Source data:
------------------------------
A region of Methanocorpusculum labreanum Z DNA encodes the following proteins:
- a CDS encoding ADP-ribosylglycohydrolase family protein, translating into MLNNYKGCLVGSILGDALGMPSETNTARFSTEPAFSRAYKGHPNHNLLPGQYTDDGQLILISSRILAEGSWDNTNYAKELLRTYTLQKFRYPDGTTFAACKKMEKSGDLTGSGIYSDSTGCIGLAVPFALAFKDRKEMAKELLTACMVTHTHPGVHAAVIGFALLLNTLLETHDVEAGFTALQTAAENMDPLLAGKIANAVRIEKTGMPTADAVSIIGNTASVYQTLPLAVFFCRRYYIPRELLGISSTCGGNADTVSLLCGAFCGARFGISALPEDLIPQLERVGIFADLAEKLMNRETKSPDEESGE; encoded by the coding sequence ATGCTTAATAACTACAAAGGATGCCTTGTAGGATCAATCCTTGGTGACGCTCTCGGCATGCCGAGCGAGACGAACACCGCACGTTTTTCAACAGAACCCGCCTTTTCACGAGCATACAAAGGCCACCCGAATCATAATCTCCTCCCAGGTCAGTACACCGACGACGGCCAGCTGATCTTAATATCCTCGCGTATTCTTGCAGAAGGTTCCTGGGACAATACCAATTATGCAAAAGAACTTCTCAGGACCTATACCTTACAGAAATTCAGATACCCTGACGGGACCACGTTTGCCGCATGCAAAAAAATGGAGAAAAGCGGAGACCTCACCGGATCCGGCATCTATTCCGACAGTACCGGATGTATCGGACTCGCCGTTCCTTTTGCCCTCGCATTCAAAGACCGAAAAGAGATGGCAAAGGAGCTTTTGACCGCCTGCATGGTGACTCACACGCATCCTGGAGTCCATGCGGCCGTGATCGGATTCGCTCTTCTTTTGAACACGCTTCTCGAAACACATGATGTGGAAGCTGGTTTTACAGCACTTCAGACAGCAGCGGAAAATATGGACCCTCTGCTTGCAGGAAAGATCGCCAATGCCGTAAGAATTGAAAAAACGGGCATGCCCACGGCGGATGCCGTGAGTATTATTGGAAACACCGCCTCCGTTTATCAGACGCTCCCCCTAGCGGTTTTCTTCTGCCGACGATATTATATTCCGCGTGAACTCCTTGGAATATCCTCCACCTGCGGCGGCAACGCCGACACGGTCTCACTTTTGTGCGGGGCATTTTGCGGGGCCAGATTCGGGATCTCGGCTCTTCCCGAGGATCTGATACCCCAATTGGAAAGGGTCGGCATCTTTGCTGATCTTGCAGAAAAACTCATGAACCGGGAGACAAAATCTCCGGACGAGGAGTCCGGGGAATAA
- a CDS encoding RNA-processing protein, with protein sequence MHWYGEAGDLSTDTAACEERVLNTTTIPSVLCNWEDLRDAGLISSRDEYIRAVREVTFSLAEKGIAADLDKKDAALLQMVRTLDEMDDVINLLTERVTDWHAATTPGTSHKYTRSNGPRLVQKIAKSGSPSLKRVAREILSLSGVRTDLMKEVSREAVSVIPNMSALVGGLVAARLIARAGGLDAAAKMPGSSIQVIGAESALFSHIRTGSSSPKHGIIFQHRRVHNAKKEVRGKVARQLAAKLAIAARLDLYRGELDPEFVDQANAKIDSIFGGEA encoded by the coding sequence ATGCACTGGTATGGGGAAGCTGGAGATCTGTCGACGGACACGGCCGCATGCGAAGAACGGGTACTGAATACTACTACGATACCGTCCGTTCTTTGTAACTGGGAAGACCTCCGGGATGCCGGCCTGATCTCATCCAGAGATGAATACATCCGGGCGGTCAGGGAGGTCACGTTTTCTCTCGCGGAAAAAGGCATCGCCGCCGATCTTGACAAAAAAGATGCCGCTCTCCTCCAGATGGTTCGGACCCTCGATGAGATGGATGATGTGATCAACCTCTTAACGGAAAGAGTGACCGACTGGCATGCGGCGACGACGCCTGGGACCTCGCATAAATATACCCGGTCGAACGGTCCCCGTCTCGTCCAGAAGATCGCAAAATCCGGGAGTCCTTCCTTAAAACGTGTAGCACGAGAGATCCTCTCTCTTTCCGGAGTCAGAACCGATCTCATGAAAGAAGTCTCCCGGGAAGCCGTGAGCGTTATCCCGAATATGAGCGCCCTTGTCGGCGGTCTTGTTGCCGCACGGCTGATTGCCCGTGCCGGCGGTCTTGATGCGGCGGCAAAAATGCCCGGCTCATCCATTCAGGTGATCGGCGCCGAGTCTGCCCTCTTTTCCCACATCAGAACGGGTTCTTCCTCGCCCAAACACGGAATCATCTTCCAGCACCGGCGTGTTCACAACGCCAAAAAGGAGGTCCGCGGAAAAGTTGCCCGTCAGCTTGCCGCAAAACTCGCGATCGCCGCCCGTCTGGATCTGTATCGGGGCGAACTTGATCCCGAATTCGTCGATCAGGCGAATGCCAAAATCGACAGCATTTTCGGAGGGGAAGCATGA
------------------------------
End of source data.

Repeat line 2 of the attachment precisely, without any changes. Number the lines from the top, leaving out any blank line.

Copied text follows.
- a CDS encoding ADP-ribosylglycohydrolase family protein, translating into MLNNYKGCLVGSILGDALGMPSETNTARFSTEPAFSRAYKGHPNHNLLPGQYTDDGQLILISSRILAEGSWDNTNYAKELLRTYTLQKFRYPDGTTFAACKKMEKSGDLTGSGIYSDSTGCIGLAVPFALAFKDRKEMAKELLTACMVTHTHPGVHAAVIGFALLLNTLLETHDVEAGFTALQTAAENMDPLLAGKIANAVRIEKTGMPTADAVSIIGNTASVYQTLPLAVFFCRRYYIPRELLGISSTCGGNADTVSLLCGAFCGARFGISALPEDLIPQLERVGIFADLAEKLMNRETKSPDEESGE; encoded by the coding sequence ATGCTTAATAACTACAAAGGATGCCTTGTAGGATCAATCCTTGGTGACGCTCTCGGCATGCCGAGCGAGACGAACACCGCACGTTTTTCAACAGAACCCGCCTTTTCACGAGCATACAAAGGCCACCCGAATCATAATCTCCTCCCAGGTCAGTACACCGACGACGGCCAGCTGATCTTAATATCCTCGCGTATTCTTGCAGAAGGTTCCTGGGACAATACCAATTATGCAAAAGAACTTCTCAGGACCTATACCTTACAGAAATTCAGATACCCTGACGGGACCACGTTTGCCGCATGCAAAAAAATGGAGAAAAGCGGAGACCTCACCGGATCCGGCATCTATTCCGACAGTACCGGATGTATCGGACTCGCCGTTCCTTTTGCCCTCGCATTCAAAGACCGAAAAGAGATGGCAAAGGAGCTTTTGACCGCCTGCATGGTGACTCACACGCATCCTGGAGTCCATGCGGCCGTGATCGGATTCGCTCTTCTTTTGAACACGCTTCTCGAAACACATGATGTGGAAGCTGGTTTTACAGCACTTCAGACAGCAGCGGAAAATATGGACCCTCTGCTTGCAGGAAAGATCGCCAATGCCGTAAGAATTGAAAAAACGGGCATGCCCACGGCGGATGCCGTGAGTATTATTGGAAACACCGCCTCCGTTTATCAGACGCTCCCCCTAGCGGTTTTCTTCTGCCGACGATATTATATTCCGCGTGAACTCCTTGGAATATCCTCCACCTGCGGCGGCAACGCCGACACGGTCTCACTTTTGTGCGGGGCATTTTGCGGGGCCAGATTCGGGATCTCGGCTCTTCCCGAGGATCTGATACCCCAATTGGAAAGGGTCGGCATCTTTGCTGATCTTGCAGAAAAACTCATGAACCGGGAGACAAAATCTCCGGACGAGGAGTCCGGGGAATAA